The case of the Uruguayan Hitlers (and the Haile Selassies and Mussolinis) should be understood in its historical context, the historian José Rilla explains. “In those years, people had a faith in politics, in great leaders, in progress,” he says. “Today, political leaders have lost that prophetic dimension. No one is going to name their son after Tony Blair. Politicians today don’t garner a lot of support.” If Rilla’s affirmations are true, in a short time Uruguay’s Hitlers will be extinct, and they won’t be succeeded by children named George Bush, Vladmir Putin, Hugo Chávez or Osama Bin Laden. The country has changed. It is not as cosmopolitan as it once was; it no longer receives immigrants. The newspapers sell ten times less than they did half a century ago, and international politics no longer spark the collective imagination. Now almost no one believes that a leader will come to save the world. Today’s parents take their inspiration from TV when it comes time to baptize their children. Government officials working in the Civil Registry remember a wave of boys named Maicol (pronounced Michael) in the 1990s, in honor of the protagonist of the American TV series, Knight Rider. There were also thousands of girls named Abigail, after the heroine of a Venezuelan soap opera.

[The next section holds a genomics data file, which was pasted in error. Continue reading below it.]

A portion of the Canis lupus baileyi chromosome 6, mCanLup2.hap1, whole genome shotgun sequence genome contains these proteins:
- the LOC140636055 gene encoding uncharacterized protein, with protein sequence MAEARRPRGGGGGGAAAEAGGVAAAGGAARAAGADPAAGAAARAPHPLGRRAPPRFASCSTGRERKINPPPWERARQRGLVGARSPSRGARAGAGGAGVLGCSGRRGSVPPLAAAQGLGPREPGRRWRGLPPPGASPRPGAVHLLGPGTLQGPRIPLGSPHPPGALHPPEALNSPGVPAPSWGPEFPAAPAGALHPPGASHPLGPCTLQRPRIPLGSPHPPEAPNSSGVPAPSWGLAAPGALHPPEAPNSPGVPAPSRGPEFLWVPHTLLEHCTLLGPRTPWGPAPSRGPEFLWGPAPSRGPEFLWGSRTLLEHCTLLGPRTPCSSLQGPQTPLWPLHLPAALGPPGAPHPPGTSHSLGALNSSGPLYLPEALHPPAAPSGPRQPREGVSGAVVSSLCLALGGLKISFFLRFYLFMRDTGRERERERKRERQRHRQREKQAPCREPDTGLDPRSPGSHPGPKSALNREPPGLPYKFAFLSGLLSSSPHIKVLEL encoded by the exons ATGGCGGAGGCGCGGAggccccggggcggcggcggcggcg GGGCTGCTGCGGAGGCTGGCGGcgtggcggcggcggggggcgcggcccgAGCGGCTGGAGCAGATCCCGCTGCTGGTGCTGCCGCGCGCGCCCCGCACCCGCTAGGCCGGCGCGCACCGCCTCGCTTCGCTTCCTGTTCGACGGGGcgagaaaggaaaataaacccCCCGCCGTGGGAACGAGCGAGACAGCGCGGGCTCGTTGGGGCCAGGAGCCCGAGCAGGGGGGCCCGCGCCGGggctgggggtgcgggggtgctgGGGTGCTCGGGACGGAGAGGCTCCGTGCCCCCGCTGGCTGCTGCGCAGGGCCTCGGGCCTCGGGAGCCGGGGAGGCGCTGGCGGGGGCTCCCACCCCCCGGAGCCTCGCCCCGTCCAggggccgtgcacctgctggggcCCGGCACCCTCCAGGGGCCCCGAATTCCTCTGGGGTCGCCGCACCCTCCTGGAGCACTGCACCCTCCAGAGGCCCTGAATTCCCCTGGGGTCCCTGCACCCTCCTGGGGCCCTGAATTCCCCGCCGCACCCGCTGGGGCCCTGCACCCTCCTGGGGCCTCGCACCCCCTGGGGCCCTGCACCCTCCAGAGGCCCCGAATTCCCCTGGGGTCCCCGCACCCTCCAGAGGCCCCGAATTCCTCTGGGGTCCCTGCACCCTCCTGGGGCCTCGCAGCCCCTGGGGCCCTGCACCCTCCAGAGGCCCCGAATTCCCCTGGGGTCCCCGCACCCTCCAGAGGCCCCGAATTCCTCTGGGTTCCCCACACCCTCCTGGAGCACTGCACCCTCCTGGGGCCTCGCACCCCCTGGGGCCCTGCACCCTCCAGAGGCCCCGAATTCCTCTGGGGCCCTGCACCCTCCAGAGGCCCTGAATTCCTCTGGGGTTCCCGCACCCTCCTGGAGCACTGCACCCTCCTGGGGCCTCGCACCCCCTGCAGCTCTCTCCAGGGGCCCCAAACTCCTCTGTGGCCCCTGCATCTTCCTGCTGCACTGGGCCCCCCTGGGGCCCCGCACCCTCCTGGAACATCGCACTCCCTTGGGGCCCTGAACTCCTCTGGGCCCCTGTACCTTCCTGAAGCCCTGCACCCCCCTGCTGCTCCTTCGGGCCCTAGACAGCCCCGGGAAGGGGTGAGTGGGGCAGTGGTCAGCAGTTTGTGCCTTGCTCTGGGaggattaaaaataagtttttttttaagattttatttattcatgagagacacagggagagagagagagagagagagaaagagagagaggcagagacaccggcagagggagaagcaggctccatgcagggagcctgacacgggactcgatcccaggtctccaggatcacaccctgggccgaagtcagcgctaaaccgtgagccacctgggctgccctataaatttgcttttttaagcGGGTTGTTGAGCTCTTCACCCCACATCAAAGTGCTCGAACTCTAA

In the middle of the countryside, Hitler Aguirre Junior, el Negro, also has a television. And in spite of the movies he’s seen about the Nazis and their killings, up until recently his dream was to have a son and name him Hitler, like he and his father. “I didn’t decide it because I was a fanatic, nothing like that. It’s tradition, and you have to follow it,” he explains. But since time has changed a few things, he did consult on the name with his wife. She accepted the idea and only asked that their son have a middle name also. They were going to call him Hitler Ariel, and he might have been the only Hitler in the world with a Jewish middle name. But it didn’t happen. His wife got pregnant twice, and both times gave birth to girls: Carmen Yanette, now 16, and María del Carmen, 12. El Negro laughs when he talks about these incidents. He wanted a son, but he’s resigned himself. He ended up with two girls he adores, and he doesn’t want any more children. “The factory’s closed,” he tells me. And with that, it seems the Hitler dynasty has ended.